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Peter Chapman, aka Memphis Slim, grew up in a low-income neighborhood of Memphis, Tennessee. The collaborative project fuses a desire to preserve an important historical landmark, while also giving back to the community by establishing a center for creativity. Using the original wooden frame of the house, brg3s expanded the center to include a glass front façade that filters natural daylight into the center. The original porch, which was famed for impromptu jam sessions with Slim, Rufus Thomas, Isaac Hayes and the like, was enlarged to create a stage-like setting, encouraging students to continue this music playing tradition outdoors.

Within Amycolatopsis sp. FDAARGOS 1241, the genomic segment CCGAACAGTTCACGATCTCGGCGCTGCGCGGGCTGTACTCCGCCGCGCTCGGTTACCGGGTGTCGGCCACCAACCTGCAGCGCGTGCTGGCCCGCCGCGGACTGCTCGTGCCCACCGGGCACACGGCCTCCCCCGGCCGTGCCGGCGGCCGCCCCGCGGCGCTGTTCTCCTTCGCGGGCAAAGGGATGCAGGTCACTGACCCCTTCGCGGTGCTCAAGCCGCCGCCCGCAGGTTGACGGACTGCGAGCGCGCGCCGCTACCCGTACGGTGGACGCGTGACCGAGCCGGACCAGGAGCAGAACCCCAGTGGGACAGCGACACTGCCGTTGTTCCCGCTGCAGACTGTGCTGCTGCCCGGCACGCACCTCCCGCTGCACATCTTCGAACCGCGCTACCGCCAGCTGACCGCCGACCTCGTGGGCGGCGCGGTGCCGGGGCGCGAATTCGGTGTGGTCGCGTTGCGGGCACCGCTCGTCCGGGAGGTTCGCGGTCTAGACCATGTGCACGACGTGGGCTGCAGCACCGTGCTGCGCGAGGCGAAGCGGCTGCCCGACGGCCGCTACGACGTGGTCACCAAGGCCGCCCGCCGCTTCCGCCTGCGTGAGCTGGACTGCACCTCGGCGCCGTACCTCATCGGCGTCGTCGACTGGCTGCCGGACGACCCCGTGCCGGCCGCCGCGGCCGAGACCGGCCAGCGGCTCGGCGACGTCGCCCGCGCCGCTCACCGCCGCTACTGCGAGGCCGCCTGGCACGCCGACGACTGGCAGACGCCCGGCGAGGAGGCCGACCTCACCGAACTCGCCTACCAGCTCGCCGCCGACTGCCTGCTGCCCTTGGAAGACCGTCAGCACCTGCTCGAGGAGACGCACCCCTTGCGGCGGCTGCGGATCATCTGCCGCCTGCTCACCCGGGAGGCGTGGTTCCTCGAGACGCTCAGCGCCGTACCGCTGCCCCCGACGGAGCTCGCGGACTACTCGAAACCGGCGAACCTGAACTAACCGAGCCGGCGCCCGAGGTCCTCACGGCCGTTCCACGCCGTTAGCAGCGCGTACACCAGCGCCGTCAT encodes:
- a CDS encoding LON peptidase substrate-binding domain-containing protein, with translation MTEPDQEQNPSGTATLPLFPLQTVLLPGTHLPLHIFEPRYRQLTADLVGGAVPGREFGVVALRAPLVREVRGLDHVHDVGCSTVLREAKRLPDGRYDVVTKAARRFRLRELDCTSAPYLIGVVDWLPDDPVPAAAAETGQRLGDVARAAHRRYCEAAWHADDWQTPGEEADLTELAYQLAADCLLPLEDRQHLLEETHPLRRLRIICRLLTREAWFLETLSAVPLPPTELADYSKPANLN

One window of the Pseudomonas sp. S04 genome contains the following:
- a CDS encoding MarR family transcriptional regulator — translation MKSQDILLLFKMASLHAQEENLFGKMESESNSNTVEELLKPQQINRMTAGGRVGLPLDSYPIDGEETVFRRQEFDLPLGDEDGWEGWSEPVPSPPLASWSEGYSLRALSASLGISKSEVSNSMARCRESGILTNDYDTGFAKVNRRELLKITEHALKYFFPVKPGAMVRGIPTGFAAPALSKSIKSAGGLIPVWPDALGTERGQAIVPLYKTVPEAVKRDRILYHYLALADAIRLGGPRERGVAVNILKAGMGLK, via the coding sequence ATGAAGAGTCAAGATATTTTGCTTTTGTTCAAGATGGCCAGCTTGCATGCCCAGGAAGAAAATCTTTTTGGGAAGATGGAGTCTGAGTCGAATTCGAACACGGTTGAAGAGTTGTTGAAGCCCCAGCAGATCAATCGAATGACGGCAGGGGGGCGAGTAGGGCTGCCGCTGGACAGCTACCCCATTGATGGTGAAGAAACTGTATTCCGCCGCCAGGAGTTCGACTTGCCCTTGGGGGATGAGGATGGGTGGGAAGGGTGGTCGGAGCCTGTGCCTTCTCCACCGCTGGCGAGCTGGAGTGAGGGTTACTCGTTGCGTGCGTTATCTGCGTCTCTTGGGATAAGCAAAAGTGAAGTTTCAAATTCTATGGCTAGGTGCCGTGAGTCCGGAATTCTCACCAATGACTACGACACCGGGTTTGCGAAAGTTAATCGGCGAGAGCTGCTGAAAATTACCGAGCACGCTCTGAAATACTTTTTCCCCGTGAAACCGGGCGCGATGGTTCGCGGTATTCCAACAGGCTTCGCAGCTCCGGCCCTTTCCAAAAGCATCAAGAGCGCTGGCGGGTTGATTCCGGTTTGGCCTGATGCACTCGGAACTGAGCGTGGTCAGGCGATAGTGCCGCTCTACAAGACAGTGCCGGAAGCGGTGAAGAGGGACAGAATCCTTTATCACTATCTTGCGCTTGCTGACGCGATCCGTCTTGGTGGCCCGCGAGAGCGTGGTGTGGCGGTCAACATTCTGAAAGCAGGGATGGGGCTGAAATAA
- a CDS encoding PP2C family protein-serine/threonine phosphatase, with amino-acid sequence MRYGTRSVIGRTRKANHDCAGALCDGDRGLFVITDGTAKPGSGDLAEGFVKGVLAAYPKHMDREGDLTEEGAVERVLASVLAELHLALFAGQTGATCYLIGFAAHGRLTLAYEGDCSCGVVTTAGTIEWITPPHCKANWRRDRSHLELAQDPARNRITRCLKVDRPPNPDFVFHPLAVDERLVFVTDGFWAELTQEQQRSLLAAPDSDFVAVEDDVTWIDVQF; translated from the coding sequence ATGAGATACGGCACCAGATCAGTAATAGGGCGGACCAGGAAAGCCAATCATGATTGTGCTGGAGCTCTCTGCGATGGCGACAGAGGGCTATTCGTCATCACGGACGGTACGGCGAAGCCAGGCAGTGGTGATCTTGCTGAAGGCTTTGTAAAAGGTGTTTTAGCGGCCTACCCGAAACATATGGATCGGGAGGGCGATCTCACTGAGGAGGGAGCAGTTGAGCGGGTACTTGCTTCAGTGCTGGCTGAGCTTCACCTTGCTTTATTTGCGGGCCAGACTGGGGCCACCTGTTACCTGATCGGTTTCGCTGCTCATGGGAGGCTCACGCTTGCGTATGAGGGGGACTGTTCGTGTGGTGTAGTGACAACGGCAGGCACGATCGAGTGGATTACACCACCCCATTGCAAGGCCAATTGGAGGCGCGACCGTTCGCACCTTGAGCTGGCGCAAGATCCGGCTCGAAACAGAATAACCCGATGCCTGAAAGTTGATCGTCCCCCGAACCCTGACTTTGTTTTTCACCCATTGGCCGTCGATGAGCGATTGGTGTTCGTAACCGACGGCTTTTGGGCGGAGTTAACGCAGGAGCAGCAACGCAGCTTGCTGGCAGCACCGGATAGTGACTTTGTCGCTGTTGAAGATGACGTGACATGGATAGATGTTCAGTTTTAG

Related:Victorian Ruins Transformed Into Modern Dovecoat Music Studio

The exterior was also covered with a cedar rain screen, which relates to the clapboards of the homes in the neighborhood, while also providing a function. Much of the original reclaimed wood remains inside, including exposed beams on the ceilings. The first floor was carved out to create a glassy lobby, as well as a meeting area that can double as a classroom, and an open staircase leads upstairs to the recording studio and computer lab.

Related: Jerry Tate Architects Unveils Modern Green Addition to a Historic Edwardian House

The Memphis SLIM Collaboratory has incited social change through architecture, giving the lower income community not only a legacy, but a place to follow in Slim’s inspired footsteps.

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Via Arch Daily